Returning by the reveg, I noticed that the acacias arent doing quite as well as the banksias, as some of the acacias with insect galls have died. But there are new self-seeded acacia seedlings appearing. The golden yellow new growth on the banksia praemorsa is eyecatching, as are the views from west to east!
Having such a beautiful affirmation on my calendar today encouraged me to go for a brekky picnic on my favourite granite rock overlooking Healing Beach. Weather is gorgeous, and surf is perfect. Thank you Nadene for the calendar.
Healing Beach is only a 20 minute walk from my house or a 10 minute stroll from Tennessee South Road.
From a distance
I recorded the stroll on my All Trails app so that you can walk there too, starting from South Tennessee Road
On the Western edge of Healing Beach, some Yondi skinks are making a home. They are still quite shy though, not like the crevice skinks in Ancestor Rock on the east side of Healing Beach. I saw the skinks this morning, but they saw me too and didnt stick around for me to take their photo. They left plenty tracks though. Pink pimelia are still flowering, one of my favourite plants as readers of my blog at “Medium” know https://lowlandsbeach.medium.com/pimelea-and-nostalgia-forauthentic-aussie-tacos-f4d1de09d860
It’s under a kilometre and a ten minute stroll from Tennessee South Road to Healing Beach
Any number of combos of fence line firebreaks , kangaroo trails, 4wd tracks and of course the iconic Bibbulmun track will take you to the glorious Healing Beach. today there were Kings skinks (yondi) in the rocks at the western end. there are also crevice skinks at the eastern end rocks
Day 28 Cryptostylis Ovata, a plant a day, Lowlands Coastal Reserve, 21 November 2020
A lonely male wasp looking for love, cannot resist this juicy orchid temptress, and mistaking her for a female wasp, enthusiastically grasps her and consummates his brief courtship, leaving behind a little sperm souvenir, and incidentally assisting pollination as he moves on to the next luscious female wasp pretender….Yes its true. Although the cast aside and ignored genuine female wasps can still reproduce asexually, they produce only males…and so the feedback loop carries on, the more male wasps, the better the pollination chances for the cryptostylis orchid. https://www.journals.uchicago.edu/doi/10.1086/587532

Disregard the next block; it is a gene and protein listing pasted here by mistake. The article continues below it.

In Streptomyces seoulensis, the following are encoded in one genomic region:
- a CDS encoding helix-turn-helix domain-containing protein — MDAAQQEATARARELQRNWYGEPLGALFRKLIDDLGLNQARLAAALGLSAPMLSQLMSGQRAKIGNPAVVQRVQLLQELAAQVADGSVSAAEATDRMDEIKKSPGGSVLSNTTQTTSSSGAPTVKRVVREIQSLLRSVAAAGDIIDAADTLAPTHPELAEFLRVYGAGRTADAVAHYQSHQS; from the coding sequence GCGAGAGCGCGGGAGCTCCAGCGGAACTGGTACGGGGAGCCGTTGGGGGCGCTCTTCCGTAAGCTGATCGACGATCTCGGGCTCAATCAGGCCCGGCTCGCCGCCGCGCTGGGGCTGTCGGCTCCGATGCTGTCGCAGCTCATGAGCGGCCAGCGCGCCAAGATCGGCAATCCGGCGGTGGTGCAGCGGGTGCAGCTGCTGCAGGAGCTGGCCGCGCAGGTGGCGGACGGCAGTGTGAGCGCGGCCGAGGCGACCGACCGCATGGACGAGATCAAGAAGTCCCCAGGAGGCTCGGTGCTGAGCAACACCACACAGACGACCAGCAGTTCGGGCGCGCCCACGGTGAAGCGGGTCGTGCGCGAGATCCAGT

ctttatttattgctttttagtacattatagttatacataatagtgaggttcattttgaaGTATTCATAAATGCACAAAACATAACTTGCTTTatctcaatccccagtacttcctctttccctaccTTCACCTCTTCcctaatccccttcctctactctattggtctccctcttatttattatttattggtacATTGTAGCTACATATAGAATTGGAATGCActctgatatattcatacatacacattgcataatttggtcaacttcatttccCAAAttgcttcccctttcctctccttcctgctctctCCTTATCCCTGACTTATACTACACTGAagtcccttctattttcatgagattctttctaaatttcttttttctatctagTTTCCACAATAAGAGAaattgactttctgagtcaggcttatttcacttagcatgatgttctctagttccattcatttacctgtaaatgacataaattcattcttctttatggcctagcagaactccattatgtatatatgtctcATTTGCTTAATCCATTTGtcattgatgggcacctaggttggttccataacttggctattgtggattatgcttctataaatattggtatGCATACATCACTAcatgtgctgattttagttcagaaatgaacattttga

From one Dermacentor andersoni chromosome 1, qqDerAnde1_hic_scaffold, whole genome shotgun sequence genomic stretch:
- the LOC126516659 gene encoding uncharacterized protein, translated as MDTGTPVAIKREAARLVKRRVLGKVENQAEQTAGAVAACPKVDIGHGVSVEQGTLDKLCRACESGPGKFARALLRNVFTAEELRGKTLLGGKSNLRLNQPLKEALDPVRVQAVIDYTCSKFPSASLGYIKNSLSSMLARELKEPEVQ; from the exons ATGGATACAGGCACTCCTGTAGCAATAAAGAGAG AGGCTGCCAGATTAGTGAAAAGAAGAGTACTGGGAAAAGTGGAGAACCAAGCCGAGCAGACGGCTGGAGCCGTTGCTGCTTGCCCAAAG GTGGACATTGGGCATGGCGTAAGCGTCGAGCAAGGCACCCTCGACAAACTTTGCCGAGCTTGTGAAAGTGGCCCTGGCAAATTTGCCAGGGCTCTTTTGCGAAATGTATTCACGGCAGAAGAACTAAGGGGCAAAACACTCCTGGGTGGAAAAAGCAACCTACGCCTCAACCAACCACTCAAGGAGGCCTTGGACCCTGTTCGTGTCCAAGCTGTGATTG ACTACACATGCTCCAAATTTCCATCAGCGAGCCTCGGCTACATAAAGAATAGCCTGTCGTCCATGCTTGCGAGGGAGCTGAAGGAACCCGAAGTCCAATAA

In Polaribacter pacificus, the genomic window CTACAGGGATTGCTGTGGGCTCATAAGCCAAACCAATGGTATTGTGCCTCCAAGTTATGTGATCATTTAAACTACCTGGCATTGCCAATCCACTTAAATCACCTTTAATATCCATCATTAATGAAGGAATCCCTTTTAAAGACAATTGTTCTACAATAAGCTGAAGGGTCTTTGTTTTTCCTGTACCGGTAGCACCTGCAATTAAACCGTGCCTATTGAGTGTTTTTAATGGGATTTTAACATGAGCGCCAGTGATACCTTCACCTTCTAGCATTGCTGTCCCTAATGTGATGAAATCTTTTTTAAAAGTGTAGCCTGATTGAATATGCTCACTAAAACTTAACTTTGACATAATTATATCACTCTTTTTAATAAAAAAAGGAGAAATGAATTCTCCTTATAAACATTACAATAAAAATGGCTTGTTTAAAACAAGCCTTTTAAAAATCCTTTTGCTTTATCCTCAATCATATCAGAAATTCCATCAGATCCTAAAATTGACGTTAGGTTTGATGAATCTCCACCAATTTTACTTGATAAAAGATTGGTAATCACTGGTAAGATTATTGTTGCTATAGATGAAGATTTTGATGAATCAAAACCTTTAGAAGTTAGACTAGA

Cryptostylis ovata orchids are pollinated solely by misguided Lissopimpla excelsa “orchid dupe” wasps. They are called “orchid dupe” wasps, because they are fooled into pollinating the orchid — they mistake the flower parts for a female wasp and then copulate with it. The orchid has evolved an alluring scent and colouring to trick the male wasp. So yes they are masters of sexual deception!
The slipper orchid (Cryptostylis ovata) has been flowering for a few weeks in Lowlands Coastal Reserve. Our Slipper orchids often continue to flower throughout the summer in our reserve, as each stalk can bear ten or more blooms, with one or two appearing at one time on each stalk. Unlike our other orchids, this one has large visible evergreen leaves throughout the year, making it one of the least elusive species, for our zealous orchid hunting enthusiasts.
Slipper orchids are not tuberous, but they do have fleshy roots. Our other orchid species, notably beak and sun orchids have large tubers and are Noongar bush tucker species.